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Not All Doctrines Are Equal—Configuring Adam and Eve

Sometimes, out of fear or some sense of being required to defend our position, Church leaders and teachers have hastily set up a boundary marker around some doctrinal theory which they have confused as a core doctrinal issue.

 

Why the Church Needs Multiple Theories of Original Sin

“It’s tempting to think that the church needs to decide quickly which of these [original sin] scenarios is right, and which ones must be wrong. I believe the church is better served by taking its time, holding several different scenarios in tension for a while as we think through the implications of each.”

 

God's Extravagant Love in Creation

Critics of Christianity look to evolution to show how the emergence of human life on earth demanded enormous ruin and ravage, billions of years of apparent waste and futility, species extermination and organism road kill. Not only was the massive dying off rampant, it’s mandatory too.

 

Belief in God in an Age of Science: John Polkinghorne, Part Three

The gift of Love must be the gift of freedom, the gift of a degree of letting-be, and this can be expected to be true of all creatures to the extent that is appropriate to their proper character. It is in the nature of dense snow fields that they will sometimes slip with the destructive force of an avalanche. It is the nature of lions that they will seek their prey. It is the nature of cells that they will mutate, sometimes producing new forms of life, sometimes grievous disabilities, sometimes cancers.

 

Series: Excerpts from "Origins: Christian Perspectives on Creation, Evolution, and Intelligent Design" (7 entries)

These excerpts from Origins: Christian Perspectives on Creation, Evolution, and Intelligent Design, written by BioLogos president Deborah Haarsma and her husband Loren Haarsma, offer a sampling of the book's many topics, from exploring our disagreements and agreements on origins as Christians to explaining scientific processes to looking at how we read Genesis.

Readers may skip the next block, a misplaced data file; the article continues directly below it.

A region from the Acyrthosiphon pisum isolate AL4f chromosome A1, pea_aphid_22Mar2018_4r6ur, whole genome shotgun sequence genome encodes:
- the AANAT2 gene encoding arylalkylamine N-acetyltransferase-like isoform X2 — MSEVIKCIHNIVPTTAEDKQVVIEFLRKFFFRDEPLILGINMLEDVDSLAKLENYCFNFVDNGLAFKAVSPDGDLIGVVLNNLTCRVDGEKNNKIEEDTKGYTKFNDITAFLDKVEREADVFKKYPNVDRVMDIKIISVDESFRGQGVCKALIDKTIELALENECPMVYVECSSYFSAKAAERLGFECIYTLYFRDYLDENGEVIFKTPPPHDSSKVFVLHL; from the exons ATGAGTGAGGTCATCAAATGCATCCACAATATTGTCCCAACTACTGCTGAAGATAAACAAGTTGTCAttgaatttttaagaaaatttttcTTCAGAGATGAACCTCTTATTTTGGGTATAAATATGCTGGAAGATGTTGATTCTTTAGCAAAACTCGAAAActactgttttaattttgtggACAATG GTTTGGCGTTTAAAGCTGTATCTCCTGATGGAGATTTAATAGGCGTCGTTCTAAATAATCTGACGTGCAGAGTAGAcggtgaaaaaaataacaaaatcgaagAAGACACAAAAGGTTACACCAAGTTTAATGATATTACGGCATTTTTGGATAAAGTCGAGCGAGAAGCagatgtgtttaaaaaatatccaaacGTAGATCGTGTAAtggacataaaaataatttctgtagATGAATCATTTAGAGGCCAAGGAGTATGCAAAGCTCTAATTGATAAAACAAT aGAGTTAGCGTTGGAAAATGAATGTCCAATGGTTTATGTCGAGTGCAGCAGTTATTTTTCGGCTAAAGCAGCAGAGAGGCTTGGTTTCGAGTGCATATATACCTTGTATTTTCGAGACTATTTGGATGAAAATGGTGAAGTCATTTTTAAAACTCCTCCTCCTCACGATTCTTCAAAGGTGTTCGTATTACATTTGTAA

Denis Alexander on Understanding Creation Theology

In this video Conversation, Denis Alexander asserts that contemporary Christians are not taking the early chapters of Genesis seriously enough.

 

A Scientific Commentary on Genesis 7:11

Although committed to the principle of sola Scriptura, Calvin recognized that the Bible would have been written in terms its original recipients would have understood. Calvin inherited the medieval cosmology of his time, a way of viewing the world heavily influenced by Greek thought and one which was about to receive shocks from astronomers such as Copernicus and Galileo. But not just yet.

 

Augustine of Hippo and Two Books Theology, Part 2

Augustine had a great deal to say about those chapters in Genesis that are especially controversial within Christianity today.

 

Series: To Serve and Preserve—Genesis 2 and the Human Calling (3 entries)

In this series, David Buller pays careful attention to the original language and cultural context of Genesis 2, revealing that our responsibility to care for creation is a sacred task given to us by God, not merely a modern secular activity. By taking Scripture seriously, we learn that we have a God-given mandate to be diligent stewards of His creation.

 

Southern Baptist Series: Evolution and the Problem of Evil

Were one to propose creation by means of theistic evolution, some of the presuppositions for these responses to the problem of evil no longer function. Therefore, advocating some form of theistic evolution poses problems for standard explanations of the problem of evil.

 

Series: “And God Saw That It Was Good”: Death and Pain in the Created Order (6 entries)

The tension generated by our understanding of God’s character, as revealed in the Bible, and by the reality of the natural world around us has been the focus of much debate within the Christian church since the first century. This series examines critically several of the proposed solutions to this problem, viewing them from the perspective of a geologist, paleontologist, and orthodox evangelical Christian.

 

Series: Genesis Through Ancient Eyes (5 entries)